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JNU: Uncertainty looms over admissions of PhD students

University’s teacher association blames National Testing Agency that conducts all-India entrance tests
Jawaharlal Nehru University.
Jawaharlal Nehru University.
File photo

Basant Kumar Mohanty   |   New Delhi   |   Published 13.09.22, 03:05 AM

Uncertainty looms whether JNU can admit PhD students this year while postgraduate admissions will be delayed, the university’s teacher association said on Monday, blaming the National Testing Agency that conducts all-India entrance tests.

The NTA’s Common University Entrance Tests for undergraduate and postgraduate courses (CUET-UG and CUET-PG) have suffered long delays, pushing the academic calendars of universities into disarray, the JNU Teachers Association (JNUTA) said at a news conference.

UGC chairman M. Jagadesh Kumar had said the CUET-UG would be held in the first and second week of July.

However, the glitch-ridden test started on July 15 and ended on August 30. The CUET-PG ended on Sunday.

Worse, the agency had promised to hold a CUET-PhD too but backtracked in mid-August, leaving in the lurch JNU and 19 other central universities that had agreed to participate. Normally, JNU held its entrance in May and completed PhD admissions by August.

JNU authorities are yet to clarify how they would admit PhD students, whether by holding their own entrance tests or through the National Eligibility Test (NET), an avenue adopted by newer universities but shunned by premier institutions like JNU.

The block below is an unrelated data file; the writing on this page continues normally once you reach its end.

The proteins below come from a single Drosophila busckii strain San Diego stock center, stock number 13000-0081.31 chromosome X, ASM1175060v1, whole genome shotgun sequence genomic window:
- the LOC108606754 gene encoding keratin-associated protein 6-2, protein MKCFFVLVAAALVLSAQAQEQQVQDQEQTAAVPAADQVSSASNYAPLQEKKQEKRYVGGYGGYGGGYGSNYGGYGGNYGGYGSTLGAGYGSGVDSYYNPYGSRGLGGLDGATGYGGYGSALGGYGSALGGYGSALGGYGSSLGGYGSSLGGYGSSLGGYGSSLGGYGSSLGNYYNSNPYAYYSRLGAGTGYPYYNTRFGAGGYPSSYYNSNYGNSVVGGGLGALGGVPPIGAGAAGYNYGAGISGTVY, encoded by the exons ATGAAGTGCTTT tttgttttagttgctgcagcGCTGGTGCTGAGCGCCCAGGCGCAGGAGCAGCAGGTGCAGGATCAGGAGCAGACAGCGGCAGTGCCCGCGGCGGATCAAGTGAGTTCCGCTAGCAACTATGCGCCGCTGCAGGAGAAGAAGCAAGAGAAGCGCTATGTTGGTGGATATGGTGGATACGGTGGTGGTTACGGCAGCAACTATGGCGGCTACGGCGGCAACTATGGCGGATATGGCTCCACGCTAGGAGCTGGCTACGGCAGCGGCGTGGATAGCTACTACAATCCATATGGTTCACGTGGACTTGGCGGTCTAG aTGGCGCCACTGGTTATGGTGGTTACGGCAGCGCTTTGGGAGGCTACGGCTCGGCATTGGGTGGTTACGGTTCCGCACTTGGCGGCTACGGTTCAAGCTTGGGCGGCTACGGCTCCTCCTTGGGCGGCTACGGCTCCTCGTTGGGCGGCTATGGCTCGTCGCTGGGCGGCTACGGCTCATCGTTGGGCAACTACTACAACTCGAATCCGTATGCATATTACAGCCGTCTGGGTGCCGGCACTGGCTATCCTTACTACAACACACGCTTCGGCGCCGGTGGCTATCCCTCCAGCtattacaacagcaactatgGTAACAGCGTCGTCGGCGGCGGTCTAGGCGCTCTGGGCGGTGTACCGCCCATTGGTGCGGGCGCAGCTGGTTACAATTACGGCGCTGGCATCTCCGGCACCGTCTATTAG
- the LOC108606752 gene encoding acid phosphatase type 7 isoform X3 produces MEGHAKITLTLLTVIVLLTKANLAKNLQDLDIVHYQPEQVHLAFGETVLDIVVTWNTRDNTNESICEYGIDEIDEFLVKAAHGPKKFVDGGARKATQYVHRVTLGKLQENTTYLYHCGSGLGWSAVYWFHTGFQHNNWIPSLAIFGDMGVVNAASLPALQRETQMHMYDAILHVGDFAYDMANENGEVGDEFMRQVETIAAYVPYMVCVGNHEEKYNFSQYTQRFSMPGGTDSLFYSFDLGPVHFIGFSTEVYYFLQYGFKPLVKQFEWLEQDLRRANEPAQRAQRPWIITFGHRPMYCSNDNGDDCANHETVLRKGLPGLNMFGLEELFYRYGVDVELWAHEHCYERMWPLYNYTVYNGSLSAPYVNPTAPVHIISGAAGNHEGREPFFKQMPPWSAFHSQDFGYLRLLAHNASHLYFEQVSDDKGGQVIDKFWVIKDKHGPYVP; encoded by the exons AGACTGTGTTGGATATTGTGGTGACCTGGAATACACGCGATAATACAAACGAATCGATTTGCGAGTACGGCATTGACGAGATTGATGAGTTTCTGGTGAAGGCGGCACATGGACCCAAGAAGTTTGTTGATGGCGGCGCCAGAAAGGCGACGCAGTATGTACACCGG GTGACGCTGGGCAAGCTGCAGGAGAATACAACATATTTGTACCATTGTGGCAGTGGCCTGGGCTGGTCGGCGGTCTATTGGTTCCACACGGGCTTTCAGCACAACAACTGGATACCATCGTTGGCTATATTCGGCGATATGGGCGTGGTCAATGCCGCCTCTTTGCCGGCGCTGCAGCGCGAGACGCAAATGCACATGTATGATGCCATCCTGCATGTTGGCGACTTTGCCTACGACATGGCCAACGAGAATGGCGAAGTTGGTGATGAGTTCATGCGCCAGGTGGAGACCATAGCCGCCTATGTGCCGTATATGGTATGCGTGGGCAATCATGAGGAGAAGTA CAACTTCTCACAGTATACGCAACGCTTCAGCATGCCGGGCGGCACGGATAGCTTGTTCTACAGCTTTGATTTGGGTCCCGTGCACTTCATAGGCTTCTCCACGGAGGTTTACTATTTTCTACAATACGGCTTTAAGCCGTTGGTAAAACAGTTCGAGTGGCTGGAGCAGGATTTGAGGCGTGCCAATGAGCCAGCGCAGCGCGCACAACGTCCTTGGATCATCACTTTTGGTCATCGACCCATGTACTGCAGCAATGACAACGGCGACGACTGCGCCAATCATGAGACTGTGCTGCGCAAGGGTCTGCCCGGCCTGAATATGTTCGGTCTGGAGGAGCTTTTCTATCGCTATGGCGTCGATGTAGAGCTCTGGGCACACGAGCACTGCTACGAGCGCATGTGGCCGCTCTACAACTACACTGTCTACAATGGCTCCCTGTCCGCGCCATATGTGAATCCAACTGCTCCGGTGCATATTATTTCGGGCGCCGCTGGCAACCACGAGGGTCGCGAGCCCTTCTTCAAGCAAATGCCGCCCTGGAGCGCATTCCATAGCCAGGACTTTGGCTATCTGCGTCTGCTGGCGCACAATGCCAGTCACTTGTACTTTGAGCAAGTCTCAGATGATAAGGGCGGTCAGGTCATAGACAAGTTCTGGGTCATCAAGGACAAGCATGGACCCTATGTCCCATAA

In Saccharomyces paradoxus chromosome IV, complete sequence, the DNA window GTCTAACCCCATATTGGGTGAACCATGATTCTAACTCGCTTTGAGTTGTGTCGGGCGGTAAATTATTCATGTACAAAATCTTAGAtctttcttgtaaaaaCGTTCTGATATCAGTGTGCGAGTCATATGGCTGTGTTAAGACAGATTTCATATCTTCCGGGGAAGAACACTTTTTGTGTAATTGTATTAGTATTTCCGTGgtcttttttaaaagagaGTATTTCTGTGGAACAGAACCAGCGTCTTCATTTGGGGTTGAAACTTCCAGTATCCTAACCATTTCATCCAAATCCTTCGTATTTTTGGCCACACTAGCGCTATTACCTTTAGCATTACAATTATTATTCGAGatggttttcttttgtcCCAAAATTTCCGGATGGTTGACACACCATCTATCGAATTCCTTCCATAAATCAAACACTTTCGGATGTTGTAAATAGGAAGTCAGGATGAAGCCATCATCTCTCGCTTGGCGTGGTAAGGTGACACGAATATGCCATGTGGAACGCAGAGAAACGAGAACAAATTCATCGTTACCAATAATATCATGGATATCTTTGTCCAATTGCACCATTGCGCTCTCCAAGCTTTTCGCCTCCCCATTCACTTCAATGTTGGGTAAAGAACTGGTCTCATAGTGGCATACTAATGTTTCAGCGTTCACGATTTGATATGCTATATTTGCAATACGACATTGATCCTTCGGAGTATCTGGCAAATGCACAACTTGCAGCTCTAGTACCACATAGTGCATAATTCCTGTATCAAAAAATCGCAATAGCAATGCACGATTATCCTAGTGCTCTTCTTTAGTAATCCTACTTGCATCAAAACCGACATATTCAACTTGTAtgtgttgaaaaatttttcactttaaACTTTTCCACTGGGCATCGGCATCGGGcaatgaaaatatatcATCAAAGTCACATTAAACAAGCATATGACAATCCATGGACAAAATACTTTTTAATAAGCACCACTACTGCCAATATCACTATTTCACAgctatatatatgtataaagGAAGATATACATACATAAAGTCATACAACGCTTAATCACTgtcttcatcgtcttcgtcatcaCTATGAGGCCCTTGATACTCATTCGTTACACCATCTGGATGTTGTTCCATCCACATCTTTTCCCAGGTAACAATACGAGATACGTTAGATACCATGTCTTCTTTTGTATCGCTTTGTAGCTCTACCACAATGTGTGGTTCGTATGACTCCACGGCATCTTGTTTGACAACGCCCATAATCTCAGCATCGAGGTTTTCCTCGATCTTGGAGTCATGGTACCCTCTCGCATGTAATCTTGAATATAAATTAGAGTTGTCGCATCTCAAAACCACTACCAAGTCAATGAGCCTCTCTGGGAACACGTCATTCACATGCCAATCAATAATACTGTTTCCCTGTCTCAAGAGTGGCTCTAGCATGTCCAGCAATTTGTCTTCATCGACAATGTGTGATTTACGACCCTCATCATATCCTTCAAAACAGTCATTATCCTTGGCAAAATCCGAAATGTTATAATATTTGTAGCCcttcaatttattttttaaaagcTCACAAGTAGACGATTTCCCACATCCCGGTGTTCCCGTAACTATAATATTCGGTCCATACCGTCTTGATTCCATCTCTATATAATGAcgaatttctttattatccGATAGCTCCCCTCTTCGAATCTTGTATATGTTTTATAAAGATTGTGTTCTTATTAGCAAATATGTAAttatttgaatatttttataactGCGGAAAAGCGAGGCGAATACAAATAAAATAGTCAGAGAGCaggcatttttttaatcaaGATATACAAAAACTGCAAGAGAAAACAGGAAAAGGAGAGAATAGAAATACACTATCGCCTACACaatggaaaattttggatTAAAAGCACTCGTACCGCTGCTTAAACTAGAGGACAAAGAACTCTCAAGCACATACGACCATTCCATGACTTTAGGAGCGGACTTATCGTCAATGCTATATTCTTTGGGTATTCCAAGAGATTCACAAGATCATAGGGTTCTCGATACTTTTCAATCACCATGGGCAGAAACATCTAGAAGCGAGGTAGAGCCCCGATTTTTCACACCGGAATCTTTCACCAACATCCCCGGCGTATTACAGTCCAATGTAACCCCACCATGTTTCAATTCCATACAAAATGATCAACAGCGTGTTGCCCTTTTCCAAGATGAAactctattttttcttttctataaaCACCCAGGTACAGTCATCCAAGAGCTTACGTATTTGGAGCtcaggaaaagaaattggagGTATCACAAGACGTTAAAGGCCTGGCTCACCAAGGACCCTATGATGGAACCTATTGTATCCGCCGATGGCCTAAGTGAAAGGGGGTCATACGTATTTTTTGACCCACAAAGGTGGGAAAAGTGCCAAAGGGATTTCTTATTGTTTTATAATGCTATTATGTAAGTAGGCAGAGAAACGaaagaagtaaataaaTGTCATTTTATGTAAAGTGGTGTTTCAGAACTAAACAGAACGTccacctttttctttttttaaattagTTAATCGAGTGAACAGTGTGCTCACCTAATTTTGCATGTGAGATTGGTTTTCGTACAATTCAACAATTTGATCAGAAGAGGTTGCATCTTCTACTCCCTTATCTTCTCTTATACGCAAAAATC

The NET is mainly meant to select those eligible to be university and college teachers. The bi-annual NET, too, will be held only this month – after a 15-month gap.

“Delayed admission or no admission will affect poor and marginalised students the most,” JNUTA vice-president Ayesha Kidwai said. According to the teachers’ body, 50 per cent of JNU students are from rural India and the family incomes of 47 per cent are less than Rs 12,000 a month.

Before 2019, JNU held its own entrance tests for master’s and PhD courses with a mix of MCQ, objective-type (short answers) and subjective-type questions. From 2019, the university outsourced the tests to the NTA, which set only MCQ papers.

Now that the NTA has backtracked from holding the CUET-PhD, the university is trying to get it to agree to conduct a separate PhD entrance test for it, as in the past three years.

Hyderabad Central University, which too had signed up for the CUET-PhD, has decided to hold its own PhD entrance test in October, which will delay admissions.

The teachers’ association has demanded that JNU move out of the CUET system and hold its own entrance tests at all levels, citing the delays, the inadequacies of MCQ tests and the loss of autonomy for universities which must depend on the NTA’s timetables.

“I’m not against the CUET per se; it’s actually a good idea that reduces the burden of multiple tests to a great extent,” said Debashis Ghoshal, a JNUTA member.

He said the problem was about making it “mandatory for all programmes” and forcing the universities to adopt it.

“The other (issue) is the inadequate preparation with which it was launched on a national scale, especially when the system was coming out of the after-effects of the pandemic. It should have been tested on a small scale,” he said.

He added: “There is a misconception that the MCQ is an ideal model for testing competence in science subjects. It’s not true. Writing a correct answer is less important than assessing how the student arrived at the answer. In an MCQ test, a student may make a small mistake in the last step and get a wrong answer, and not receive any credit.”

JNU has 450 undergraduate seats, 1,500 postgraduate seats and 800 PhD seats. The teachers believe that the first semester for the postgraduate courses will probably start as late as January next year.

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